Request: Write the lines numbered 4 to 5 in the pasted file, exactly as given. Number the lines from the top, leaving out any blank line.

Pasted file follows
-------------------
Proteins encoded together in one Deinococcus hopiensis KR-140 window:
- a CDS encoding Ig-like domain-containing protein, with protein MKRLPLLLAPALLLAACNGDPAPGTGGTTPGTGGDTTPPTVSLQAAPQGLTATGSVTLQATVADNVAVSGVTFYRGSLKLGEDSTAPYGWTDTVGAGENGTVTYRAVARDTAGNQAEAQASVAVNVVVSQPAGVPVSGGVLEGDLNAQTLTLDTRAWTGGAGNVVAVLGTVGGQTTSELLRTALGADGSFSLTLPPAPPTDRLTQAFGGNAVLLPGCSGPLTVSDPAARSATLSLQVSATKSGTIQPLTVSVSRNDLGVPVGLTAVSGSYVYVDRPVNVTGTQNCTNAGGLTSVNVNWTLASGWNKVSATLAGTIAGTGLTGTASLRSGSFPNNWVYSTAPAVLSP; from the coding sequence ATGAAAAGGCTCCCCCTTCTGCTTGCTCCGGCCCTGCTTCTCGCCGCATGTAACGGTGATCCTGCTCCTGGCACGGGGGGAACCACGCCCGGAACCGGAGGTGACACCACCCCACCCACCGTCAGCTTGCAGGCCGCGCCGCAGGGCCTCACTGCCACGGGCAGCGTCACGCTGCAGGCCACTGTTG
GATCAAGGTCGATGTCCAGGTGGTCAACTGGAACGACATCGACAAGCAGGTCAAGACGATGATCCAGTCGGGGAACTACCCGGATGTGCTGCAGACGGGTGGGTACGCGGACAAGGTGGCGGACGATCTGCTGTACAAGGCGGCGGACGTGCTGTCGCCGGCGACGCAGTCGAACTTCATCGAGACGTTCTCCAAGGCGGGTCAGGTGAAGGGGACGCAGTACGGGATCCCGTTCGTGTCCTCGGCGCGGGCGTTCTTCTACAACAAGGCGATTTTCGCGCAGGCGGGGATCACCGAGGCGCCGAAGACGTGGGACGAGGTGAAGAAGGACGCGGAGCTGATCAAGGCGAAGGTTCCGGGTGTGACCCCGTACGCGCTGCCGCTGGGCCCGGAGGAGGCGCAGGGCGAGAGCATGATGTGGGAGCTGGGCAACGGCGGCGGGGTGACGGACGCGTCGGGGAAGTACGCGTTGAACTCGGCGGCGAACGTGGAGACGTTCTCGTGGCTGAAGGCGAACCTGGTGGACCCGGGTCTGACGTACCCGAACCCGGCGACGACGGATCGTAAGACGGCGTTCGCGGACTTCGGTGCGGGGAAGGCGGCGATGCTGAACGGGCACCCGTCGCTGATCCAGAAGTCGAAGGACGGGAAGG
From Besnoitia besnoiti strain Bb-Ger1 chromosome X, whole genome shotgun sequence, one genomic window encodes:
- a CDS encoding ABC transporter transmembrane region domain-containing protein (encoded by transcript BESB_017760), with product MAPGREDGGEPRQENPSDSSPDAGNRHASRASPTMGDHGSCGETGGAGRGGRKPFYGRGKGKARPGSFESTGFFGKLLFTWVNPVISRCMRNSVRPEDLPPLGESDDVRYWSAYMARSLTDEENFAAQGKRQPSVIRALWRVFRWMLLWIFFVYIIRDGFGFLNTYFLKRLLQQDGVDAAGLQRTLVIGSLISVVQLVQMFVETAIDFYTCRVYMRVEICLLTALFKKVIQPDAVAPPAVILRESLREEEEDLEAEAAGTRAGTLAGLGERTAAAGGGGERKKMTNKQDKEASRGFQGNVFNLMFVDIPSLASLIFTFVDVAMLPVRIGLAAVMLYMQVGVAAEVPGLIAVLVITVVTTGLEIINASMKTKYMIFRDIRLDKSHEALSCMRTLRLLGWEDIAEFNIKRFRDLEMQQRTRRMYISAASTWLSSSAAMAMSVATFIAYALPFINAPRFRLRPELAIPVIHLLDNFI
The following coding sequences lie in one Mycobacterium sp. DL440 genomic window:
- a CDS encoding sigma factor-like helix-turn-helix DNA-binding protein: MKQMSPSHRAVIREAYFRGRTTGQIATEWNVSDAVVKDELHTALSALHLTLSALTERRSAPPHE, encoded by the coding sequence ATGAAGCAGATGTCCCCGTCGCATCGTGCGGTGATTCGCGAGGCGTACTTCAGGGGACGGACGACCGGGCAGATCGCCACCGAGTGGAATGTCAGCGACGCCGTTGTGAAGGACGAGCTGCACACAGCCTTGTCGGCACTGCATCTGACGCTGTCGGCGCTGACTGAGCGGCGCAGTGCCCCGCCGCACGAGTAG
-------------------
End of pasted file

From Besnoitia besnoiti strain Bb-Ger1 chromosome X, whole genome shotgun sequence, one genomic window encodes:
- a CDS encoding ABC transporter transmembrane region domain-containing protein (encoded by transcript BESB_017760), with product MAPGREDGGEPRQENPSDSSPDAGNRHASRASPTMGDHGSCGETGGAGRGGRKPFYGRGKGKARPGSFESTGFFGKLLFTWVNPVISRCMRNSVRPEDLPPLGESDDVRYWSAYMARSLTDEENFAAQGKRQPSVIRALWRVFRWMLLWIFFVYIIRDGFGFLNTYFLKRLLQQDGVDAAGLQRTLVIGSLISVVQLVQMFVETAIDFYTCRVYMRVEICLLTALFKKVIQPDAVAPPAVILRESLREEEEDLEAEAAGTRAGTLAGLGERTAAAGGGGERKKMTNKQDKEASRGFQGNVFNLMFVDIPSLASLIFTFVDVAMLPVRIGLAAVMLYMQVGVAAEVPGLIAVLVITVVTTGLEIINASMKTKYMIFRDIRLDKSHEALSCMRTLRLLGWEDIAEFNIKRFRDLEMQQRTRRMYISAASTWLSSSAAMAMSVATFIAYALPFINAPRFRLRPELAIPVIHLLDNFI